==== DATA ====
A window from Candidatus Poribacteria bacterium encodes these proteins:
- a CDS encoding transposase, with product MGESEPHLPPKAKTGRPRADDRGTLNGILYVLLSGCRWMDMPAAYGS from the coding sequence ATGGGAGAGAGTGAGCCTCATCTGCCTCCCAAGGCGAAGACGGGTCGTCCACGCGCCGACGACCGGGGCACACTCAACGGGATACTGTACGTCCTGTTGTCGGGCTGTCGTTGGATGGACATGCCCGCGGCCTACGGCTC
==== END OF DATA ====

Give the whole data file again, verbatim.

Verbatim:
A window from Candidatus Poribacteria bacterium encodes these proteins:
- a CDS encoding transposase, with product MGESEPHLPPKAKTGRPRADDRGTLNGILYVLLSGCRWMDMPAAYGS from the coding sequence ATGGGAGAGAGTGAGCCTCATCTGCCTCCCAAGGCGAAGACGGGTCGTCCACGCGCCGACGACCGGGGCACACTCAACGGGATACTGTACGTCCTGTTGTCGGGCTGTCGTTGGATGGACATGCCCGCGGCCTACGGCTC